I didn’t expect each audience to become a de Broglie wave of ecstasy — hmm, well, okay, maybe I did expect each audience to become a de Broglie wave of ecstasy. Why shouldn’t I have? “You gotta move,” the Stones had sung on their last album, and for this tour they had composed music to move by, music too powerful to capture on a piece of vinyl, which is why a lot of album reviewers do not consider “Exile on Main Street” their fave rave.
My first analysis was that the audiences’ stolidity could be accounted for mostly by the fact that the tour management’s attempt to democratize the ticketing procedure — $6.50 top, computer-assigned seats, etc. — had created the first rock audiences chosen under the McGovern reform rules, i.e. what do you expect — 90 per cent of us have never been to one of these things before. (And upon all of us in discreet votaries of rock and stroll, O Orpheus, the curse of the Underground Gourmet: May you stand on line forever hungering to sup at the table you sold maps to.) The audiences were for the most part too stunned at being in the presence of the Rolling Stones to react — it was, after all, like seeing a resurrection right before your eyes, in that everything the Stones stand for is dead and gone except, wonder of wonders, themselves. In meaner moments I chalked it up simply to the endemic callowness and inbred lethargy of the generation that dogged the footsteps of mine, slogging along zonked on Sopors. Kids today etc. etc. etc.
Which led me back to the liner notes of the Joujouka album and a reconsideration of whether it was possible that there was something lacking in the Stones’ music that sapped its power to actualize the rhetorical imperative “You gotta move” so that people would simply have to move.
“I don’t know if I possess the stamina to endure the incredible, constant strain of the festival,” wrote Brian Jones. “Such psychic weaklings has Western civilization made of so many of us.”
When I first considered the Joujouka album, I assumed out of hand that Jones’s flirtation with the music of the Moorish highlands was nothing more than late ’60s pop-star dilettantism, that it was nothing more than late rites practitioners wore fur vests and lolled about sipping mint tea and copping tithes. But having seen this tour and re-read that liner note, I began to wonder whether Brian hadn’t been searching the African hills for the musical root of incredible, constant strain, looking to incorporate that root, collected first-hand, into the Stones’ music along with other African musical roots that had been transshipped from Gambia to Virginia to the Mississippi delta country to Kansas City and Chicago, arriving as “de blues,” and thence by post to Richmond, England, none the better for wear. Was “Joujouka” recorded as a sample of a transhistorical eight-day full-tilt boogying rhythm track for the rest of the band to cop licks from like they had from old Chuck Berry sides? Did he as rhythm guitarist and multi-instrumentalist intend to build a set of chops into the band’s music that would have the same effect on audiences as the raitas had on the Joujoukans, i.e., “striking real terror into the crowd,” the Lupercalian panic we read about in “Julius Caesar”? That would expose those who were not got to move to themselves as psychic weaklings, made so by Western civilization? That would turn every Rolling Stones performance into a rite?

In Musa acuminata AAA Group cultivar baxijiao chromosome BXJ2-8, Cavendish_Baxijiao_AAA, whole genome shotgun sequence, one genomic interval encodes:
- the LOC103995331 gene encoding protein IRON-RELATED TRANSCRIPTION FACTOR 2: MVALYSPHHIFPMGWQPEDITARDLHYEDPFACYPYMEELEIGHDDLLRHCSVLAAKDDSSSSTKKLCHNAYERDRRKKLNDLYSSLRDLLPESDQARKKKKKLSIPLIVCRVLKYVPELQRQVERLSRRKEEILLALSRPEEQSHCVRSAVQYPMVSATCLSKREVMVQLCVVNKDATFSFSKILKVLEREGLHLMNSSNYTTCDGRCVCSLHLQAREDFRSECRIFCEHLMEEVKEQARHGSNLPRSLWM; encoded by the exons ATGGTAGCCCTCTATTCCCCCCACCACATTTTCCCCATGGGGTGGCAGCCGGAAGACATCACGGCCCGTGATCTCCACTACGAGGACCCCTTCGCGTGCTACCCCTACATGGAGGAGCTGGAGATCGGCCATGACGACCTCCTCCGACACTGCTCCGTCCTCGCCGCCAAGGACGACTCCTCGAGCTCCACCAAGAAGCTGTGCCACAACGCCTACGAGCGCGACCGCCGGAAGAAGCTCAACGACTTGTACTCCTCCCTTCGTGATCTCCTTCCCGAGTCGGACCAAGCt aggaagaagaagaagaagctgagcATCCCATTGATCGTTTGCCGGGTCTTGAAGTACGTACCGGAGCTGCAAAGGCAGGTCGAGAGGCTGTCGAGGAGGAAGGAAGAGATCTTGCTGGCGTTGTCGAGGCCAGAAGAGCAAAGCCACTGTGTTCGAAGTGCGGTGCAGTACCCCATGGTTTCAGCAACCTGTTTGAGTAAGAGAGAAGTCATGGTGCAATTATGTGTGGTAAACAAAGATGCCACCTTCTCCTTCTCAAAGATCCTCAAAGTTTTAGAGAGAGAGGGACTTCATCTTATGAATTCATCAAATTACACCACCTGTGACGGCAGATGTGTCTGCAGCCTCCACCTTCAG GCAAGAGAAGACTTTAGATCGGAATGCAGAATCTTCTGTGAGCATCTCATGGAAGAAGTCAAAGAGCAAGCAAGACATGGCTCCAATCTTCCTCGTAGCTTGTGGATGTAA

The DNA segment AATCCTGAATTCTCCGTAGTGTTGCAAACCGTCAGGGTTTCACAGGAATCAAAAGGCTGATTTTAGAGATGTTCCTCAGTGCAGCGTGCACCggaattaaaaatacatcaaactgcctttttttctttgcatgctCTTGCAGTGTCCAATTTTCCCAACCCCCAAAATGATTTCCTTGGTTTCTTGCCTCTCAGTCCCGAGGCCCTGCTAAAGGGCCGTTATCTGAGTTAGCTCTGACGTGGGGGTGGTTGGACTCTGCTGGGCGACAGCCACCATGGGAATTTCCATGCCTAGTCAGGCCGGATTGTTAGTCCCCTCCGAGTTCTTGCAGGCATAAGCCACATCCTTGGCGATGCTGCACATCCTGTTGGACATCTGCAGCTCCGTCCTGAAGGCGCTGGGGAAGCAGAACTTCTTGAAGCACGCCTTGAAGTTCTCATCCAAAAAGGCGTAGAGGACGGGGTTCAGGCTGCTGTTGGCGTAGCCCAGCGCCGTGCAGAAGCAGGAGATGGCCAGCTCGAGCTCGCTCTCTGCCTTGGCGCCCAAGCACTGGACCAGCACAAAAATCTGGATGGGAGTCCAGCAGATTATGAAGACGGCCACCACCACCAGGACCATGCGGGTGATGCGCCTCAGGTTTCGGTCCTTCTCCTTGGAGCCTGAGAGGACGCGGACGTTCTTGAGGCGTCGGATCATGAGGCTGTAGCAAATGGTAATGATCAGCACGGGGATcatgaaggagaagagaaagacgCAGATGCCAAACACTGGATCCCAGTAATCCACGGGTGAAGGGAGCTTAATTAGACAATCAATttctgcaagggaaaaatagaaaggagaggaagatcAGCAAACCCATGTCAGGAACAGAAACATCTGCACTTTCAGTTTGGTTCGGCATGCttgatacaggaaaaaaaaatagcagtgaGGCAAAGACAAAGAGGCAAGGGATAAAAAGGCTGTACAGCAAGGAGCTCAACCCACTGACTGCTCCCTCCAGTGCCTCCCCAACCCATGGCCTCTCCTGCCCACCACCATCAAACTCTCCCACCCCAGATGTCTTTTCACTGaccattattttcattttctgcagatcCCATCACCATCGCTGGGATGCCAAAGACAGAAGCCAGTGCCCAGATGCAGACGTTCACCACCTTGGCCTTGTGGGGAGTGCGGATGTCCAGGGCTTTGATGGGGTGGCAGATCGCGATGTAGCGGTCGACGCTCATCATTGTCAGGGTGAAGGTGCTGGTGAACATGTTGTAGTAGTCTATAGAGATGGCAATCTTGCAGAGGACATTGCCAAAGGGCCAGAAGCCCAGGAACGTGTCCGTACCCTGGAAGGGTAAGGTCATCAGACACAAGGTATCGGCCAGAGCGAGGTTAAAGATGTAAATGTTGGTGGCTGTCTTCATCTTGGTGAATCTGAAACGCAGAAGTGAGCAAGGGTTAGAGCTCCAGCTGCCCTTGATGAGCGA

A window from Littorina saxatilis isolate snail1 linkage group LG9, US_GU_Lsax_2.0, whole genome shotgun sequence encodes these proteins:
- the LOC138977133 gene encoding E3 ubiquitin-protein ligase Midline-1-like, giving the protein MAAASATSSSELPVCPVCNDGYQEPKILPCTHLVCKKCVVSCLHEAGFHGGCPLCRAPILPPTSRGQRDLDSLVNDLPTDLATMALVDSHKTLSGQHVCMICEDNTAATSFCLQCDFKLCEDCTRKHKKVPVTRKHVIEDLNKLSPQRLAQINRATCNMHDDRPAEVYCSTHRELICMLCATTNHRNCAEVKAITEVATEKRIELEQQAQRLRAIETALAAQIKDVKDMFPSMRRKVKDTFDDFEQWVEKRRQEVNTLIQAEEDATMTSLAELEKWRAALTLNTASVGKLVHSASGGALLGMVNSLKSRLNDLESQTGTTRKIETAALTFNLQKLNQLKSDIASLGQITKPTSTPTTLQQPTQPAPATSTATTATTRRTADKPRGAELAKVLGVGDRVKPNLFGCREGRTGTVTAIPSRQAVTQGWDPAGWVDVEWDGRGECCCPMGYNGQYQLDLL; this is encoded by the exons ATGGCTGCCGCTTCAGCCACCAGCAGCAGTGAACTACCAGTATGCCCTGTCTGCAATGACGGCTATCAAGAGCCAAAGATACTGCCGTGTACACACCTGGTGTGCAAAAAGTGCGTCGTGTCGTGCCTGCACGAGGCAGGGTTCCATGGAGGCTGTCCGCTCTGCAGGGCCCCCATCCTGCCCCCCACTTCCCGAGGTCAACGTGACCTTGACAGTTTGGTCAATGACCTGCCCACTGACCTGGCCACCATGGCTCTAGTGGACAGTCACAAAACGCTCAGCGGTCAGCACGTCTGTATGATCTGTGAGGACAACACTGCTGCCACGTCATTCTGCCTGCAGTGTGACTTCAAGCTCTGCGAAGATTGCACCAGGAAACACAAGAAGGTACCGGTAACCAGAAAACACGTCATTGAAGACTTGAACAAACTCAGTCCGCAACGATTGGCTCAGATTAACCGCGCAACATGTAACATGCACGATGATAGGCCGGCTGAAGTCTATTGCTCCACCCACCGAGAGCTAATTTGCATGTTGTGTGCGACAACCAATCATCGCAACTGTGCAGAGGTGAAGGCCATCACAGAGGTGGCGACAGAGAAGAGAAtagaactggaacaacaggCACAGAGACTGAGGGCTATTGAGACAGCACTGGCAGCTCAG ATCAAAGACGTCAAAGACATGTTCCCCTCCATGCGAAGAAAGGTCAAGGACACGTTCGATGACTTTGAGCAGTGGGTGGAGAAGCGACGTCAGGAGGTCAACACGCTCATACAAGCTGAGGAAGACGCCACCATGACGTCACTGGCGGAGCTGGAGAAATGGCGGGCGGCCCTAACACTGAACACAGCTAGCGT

We won’t know whether the Teenage Dwarf was right for the wrong reason or wrong for the right reason because Brian Jones is no longer with us, such a psychic weakling had Western civilization made of him. The question is far from moot, however: The Master Musicians of Joujouka are still there, as are the Master Musicians of the Rolling Stones. On the last two American tours there was no rhythm guitarist “replacing” Brian Jones — Mick Taylor plays second lead, augmenting the impact of de blues on audiences; at times he seems to play a blues track, as much a part of the Stones’ music as the bass track or the lead vocal track. I am beginning to think that it is arguable that the entire body of de blues, from Robert Johnson’s “Love in Vain” as recorded 50 years ago in a San Antonio hotel room to the Stones’ version as performed July 26 at the Garden, is a music of, by, and for psychic weaklings — wound-down entropic insect-winter music.
I know that a bunch of kids in a desert hill town made sounds that put my rear in gear and somehow activated in me the vestigial ulterior consciousness that some of us have more of and some of us have ess of, and that within hours I had arm-wrestled the minions of the actual Midnight Rambler to a draw. I doubt many people were forced to have that kind of experience in the aftermath of the concerts on this tour, though, that Gambler rambles throughout this land as he does in no other, and baby, it’s no rock ‘n’ roll show, and how much you w11nt to bet he’s beefed up his security since Wallace got shot?
This article from the Village Voice Archive was posted on May 15, 2020